Hunter enthusiasts were treated to the best in the nation during Hunter Spectacular week. The main focus was on the International ring, open exclusively to hunters all week, with 118 Performance Hunters competing at 3’6″on Thursday looking for a qualifying spot for Saturday’s Hunter Spectacular class.
Tuesday’s Ride and Learn clinic, held in the covered arena at the dressage venue and the Palm Beach Riding Academy, was conducted by Tommy Serio giving advice to riders of young hunters. Starting with a few gymnastics, Tommy stressed the importance of riding a straight line away from the jump, maintaining a release through the whole exercise, and not giving up if the horse gives up. When starting to ride a course he advised: “You’ve got to find the canter rhythm before you find the jump.”
The original speaker for the Lunch and Learn lecture was unable to arrive due to flight cancellations and was replaced by Dr. Scott Swerdlin, president of the Palm Beach Equine Clinic. Dr. Swerdlin spoke about parasite control and deworming for horses and how it related more specifically to “summer sores”, which are common in the very warm areas such as Florida. Worms are a major problem in these areas because of lack of frost to kill them off. Haberdina worm larvae, which can be found in the grass, can land on a horse’s cut and bury themselves into the skin, creating a summer sore which usually needs to be treated early and cleaned out surgically. Corticosteroids, often used in treating show horses, can inhibit the immune response and further contribute to difficulties in healing. If one horse has a summer sore in a barn, every horse in the barn should be treated with a single dose of Ivermectin for maximum control of the larvae.
Parasites can develop an immunity to some wormers over a period of time. If a barn has been on a program for 5 years, a fecal egg count is recommended to determine if that program has been effective. Manure management is most important in dealing with parasite control – containerize it, have it taken away from the barn regularly and if it rains keep it covered, as rain and heat can create a petrie dish. Dr Swerdlin also briefly discussed how easily fungus, another common problem here, can be spread through lack of proper clipper blade cleaning between horses. Continuing his suggestions for maximizing protection for show horses, he advised owners of horses showing on the grounds here to vaccinate for flu/rhino every 90 days.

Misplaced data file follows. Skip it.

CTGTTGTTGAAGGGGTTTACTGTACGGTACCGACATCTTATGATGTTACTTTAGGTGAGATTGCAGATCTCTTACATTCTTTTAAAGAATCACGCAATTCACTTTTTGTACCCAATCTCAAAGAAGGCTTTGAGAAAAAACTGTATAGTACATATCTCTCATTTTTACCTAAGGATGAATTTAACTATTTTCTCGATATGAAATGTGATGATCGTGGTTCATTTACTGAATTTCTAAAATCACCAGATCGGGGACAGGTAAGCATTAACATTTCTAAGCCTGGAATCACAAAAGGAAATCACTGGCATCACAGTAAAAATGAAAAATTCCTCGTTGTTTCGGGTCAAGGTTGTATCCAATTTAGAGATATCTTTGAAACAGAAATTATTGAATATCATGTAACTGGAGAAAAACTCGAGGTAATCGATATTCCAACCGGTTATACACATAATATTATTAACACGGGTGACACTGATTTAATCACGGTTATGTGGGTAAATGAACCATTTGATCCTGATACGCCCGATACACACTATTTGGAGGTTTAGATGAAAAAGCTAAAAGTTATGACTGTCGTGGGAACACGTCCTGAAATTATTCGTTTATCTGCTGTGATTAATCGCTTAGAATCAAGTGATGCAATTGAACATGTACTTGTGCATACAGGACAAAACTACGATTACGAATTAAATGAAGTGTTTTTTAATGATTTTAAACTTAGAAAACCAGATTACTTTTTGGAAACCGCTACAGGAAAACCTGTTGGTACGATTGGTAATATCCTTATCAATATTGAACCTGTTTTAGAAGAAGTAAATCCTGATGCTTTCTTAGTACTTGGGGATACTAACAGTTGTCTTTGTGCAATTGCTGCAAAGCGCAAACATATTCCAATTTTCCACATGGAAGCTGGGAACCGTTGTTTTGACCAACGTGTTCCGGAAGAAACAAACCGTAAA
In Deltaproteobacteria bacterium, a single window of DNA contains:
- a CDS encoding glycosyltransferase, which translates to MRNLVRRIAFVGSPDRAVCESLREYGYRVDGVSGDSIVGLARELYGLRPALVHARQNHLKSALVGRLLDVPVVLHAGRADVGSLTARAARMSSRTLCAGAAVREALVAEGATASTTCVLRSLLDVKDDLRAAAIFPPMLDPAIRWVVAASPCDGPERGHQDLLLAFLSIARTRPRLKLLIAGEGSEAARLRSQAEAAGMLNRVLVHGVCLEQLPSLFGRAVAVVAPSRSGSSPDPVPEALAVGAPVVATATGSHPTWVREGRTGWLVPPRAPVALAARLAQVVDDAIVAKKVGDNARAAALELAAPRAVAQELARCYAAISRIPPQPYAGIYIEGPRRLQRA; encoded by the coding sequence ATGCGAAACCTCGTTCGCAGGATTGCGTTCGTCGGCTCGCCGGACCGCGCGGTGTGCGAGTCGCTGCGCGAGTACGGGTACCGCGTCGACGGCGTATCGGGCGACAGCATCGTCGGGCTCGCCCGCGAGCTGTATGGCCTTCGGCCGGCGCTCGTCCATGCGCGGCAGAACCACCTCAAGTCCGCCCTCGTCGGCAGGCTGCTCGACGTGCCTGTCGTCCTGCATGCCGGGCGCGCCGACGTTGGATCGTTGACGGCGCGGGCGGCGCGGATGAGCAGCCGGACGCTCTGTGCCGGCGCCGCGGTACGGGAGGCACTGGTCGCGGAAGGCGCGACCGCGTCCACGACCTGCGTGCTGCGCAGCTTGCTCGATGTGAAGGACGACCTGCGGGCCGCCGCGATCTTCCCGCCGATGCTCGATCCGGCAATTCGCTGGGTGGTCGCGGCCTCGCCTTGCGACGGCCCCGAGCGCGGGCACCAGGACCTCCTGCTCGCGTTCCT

Saturday evening’s focus was on the exciting $100,000 Peter Wetherill Palm Beach Hunter Spectacular, with 28 entries from across the country, having qualified in classes during the week, making a bid for the top $30,000 first prize. The class, with one round this year, was won by the 16-year-old sensation Victoria Colvin who rode Dr. Betsee Parker’s Ovation and impressively won the second prize on Dr. Parker’s other entry, Way Cool. Victoria is definitely a rider to watch – this is her third win in a row.
Spectators were treated to a fox hunting exhibition before the class. Huntsman, master, hounds and a field of riders demonstrated their colourful sport in the International arena.